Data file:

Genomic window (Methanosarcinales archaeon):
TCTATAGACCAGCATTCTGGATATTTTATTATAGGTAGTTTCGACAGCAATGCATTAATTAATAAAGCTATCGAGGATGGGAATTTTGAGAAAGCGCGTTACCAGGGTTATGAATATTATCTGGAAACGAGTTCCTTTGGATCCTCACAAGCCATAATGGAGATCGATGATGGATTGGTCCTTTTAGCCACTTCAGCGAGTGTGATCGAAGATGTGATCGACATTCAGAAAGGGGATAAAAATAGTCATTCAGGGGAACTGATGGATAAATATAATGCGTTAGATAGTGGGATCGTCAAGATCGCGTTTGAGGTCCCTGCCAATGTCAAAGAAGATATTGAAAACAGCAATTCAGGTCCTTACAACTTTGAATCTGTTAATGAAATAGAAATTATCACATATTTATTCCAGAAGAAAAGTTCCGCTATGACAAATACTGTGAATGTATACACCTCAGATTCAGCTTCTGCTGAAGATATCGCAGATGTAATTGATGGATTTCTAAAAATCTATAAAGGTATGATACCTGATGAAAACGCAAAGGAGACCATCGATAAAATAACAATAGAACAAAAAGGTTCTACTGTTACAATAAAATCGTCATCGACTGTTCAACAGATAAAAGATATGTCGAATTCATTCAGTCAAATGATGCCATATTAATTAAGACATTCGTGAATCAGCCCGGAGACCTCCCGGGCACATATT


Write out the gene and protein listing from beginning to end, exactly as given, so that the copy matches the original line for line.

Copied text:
Genomic window (Methanosarcinales archaeon):
TCTATAGACCAGCATTCTGGATATTTTATTATAGGTAGTTTCGACAGCAATGCATTAATTAATAAAGCTATCGAGGATGGGAATTTTGAGAAAGCGCGTTACCAGGGTTATGAATATTATCTGGAAACGAGTTCCTTTGGATCCTCACAAGCCATAATGGAGATCGATGATGGATTGGTCCTTTTAGCCACTTCAGCGAGTGTGATCGAAGATGTGATCGACATTCAGAAAGGGGATAAAAATAGTCATTCAGGGGAACTGATGGATAAATATAATGCGTTAGATAGTGGGATCGTCAAGATCGCGTTTGAGGTCCCTGCCAATGTCAAAGAAGATATTGAAAACAGCAATTCAGGTCCTTACAACTTTGAATCTGTTAATGAAATAGAAATTATCACATATTTATTCCAGAAGAAAAGTTCCGCTATGACAAATACTGTGAATGTATACACCTCAGATTCAGCTTCTGCTGAAGATATCGCAGATGTAATTGATGGATTTCTAAAAATCTATAAAGGTATGATACCTGATGAAAACGCAAAGGAGACCATCGATAAAATAACAATAGAACAAAAAGGTTCTACTGTTACAATAAAATCGTCATCGACTGTTCAACAGATAAAAGATATGTCGAATTCATTCAGTCAAATGATGCCATATTAATTAAGACATTCGTGAATCAGCCCGGAGACCTCCCGGGCACATATT